IEEE Spectrum has an article by David Patterson titled "The Trouble With Multicore".
I particularly like this paragraph:
One of the biggest factors, though, is the degree of motivation. In the past, programmers could just wait for transistors to get smaller and faster, allowing microprocessors to become more powerful. So programs would run faster without any new programming effort, which was a big disincentive to anyone tempted to pioneer ways to write parallel code. The La-Z-Boy era of program performance is now officially over, so programmers who care about performance must get up off their recliners and start making their programs parallel.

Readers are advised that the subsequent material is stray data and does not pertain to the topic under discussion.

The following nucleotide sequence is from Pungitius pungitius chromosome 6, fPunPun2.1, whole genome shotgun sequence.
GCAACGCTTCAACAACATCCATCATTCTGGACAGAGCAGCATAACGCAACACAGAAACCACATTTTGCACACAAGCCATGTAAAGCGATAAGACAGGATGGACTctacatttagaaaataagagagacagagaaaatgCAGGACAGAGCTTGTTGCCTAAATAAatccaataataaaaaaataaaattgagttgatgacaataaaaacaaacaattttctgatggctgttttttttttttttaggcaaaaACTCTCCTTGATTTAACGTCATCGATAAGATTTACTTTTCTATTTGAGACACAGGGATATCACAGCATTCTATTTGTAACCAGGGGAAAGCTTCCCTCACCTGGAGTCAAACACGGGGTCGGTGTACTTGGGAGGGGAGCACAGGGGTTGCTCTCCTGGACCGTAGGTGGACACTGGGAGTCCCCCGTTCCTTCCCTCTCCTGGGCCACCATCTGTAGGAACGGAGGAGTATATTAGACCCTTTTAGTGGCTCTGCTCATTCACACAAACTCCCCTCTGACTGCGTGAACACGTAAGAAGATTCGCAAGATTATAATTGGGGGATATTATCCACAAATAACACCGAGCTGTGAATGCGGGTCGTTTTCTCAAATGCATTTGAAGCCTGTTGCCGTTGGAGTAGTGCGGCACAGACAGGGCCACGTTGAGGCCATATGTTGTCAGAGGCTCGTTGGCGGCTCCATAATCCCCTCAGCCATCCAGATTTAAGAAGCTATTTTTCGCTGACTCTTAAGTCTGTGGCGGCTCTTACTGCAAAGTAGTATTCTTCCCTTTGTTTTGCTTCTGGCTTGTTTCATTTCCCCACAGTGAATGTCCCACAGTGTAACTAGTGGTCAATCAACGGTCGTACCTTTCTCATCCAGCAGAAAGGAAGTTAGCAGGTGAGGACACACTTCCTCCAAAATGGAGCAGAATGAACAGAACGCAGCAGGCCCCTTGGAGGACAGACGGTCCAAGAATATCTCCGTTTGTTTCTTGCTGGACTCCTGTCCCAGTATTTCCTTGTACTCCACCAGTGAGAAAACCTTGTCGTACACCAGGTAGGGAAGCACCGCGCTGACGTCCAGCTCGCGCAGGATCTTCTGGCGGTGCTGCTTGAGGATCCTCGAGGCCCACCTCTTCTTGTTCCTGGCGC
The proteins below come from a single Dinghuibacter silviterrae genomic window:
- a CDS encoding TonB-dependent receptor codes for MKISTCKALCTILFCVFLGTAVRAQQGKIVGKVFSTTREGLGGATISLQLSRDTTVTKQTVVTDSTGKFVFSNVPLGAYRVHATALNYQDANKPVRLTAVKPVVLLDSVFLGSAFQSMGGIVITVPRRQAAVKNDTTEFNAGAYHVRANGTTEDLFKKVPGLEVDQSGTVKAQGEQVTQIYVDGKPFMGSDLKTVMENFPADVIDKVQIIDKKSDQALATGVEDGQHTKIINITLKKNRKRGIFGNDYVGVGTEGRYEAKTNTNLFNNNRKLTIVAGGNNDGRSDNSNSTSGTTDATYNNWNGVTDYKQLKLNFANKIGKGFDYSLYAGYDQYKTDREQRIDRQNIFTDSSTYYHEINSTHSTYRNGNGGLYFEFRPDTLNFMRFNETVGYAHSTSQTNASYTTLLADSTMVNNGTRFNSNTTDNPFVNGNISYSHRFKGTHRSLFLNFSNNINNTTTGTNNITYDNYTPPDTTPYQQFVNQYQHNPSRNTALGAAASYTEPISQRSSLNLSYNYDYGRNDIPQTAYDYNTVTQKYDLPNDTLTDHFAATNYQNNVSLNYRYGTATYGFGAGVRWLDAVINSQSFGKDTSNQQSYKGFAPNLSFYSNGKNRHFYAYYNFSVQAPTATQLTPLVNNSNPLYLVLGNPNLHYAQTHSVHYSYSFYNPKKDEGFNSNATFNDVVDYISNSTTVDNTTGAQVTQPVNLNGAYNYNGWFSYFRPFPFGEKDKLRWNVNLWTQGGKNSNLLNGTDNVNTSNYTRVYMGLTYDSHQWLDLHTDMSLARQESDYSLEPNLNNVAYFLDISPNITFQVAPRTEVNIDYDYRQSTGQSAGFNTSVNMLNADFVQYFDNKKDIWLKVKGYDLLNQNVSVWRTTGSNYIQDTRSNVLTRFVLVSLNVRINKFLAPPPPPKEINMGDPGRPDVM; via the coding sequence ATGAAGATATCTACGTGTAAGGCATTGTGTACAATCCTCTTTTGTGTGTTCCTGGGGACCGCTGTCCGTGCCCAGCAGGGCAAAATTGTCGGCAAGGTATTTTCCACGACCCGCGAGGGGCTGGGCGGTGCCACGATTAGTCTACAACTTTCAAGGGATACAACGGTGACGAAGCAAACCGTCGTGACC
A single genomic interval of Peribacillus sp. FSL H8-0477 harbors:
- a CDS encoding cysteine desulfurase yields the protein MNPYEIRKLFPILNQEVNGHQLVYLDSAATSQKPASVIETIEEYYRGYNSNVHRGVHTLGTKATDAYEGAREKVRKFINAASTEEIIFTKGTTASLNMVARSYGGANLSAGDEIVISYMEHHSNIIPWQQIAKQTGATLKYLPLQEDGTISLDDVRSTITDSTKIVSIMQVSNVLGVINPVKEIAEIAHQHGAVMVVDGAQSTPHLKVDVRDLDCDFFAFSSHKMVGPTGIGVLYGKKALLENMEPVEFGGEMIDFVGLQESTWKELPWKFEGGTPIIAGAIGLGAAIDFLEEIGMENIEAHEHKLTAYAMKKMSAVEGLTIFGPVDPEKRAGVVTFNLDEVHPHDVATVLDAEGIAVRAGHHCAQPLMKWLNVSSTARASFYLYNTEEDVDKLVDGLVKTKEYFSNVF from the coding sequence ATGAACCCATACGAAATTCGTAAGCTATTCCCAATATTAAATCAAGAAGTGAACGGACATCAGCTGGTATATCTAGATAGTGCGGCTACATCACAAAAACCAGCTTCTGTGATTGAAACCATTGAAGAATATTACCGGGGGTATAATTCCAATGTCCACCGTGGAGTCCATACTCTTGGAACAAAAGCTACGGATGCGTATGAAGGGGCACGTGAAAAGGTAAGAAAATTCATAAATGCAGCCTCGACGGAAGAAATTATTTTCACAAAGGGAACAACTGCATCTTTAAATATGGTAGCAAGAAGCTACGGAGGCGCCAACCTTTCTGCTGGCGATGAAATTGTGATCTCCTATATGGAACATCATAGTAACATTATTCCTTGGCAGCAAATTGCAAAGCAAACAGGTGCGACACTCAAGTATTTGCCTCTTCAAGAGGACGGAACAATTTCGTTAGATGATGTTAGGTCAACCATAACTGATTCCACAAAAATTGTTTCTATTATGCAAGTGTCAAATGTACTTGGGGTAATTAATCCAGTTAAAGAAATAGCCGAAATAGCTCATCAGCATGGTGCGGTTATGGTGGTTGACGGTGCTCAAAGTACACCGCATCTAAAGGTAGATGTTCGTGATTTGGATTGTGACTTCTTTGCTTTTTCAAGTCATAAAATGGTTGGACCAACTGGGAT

He finishes up the article by predicting three possible outcomes: multicore performance improvements stall out, the industry moves to new architectures like GPUs and the third, most optimistic, option, magic parallelizing compilers and software finally arrive.
The second option is almost where we're at right now. There is plenty of experimentation and some notable wins. There is also plenty of core infrastructure software out there that can benefit from being ported to multicore or hybrid hardware. If a "La-Z-Boy era" system can get a 10x or more improvement in performance and power we'll see some motivated development.
Source: The Trouble With Multicore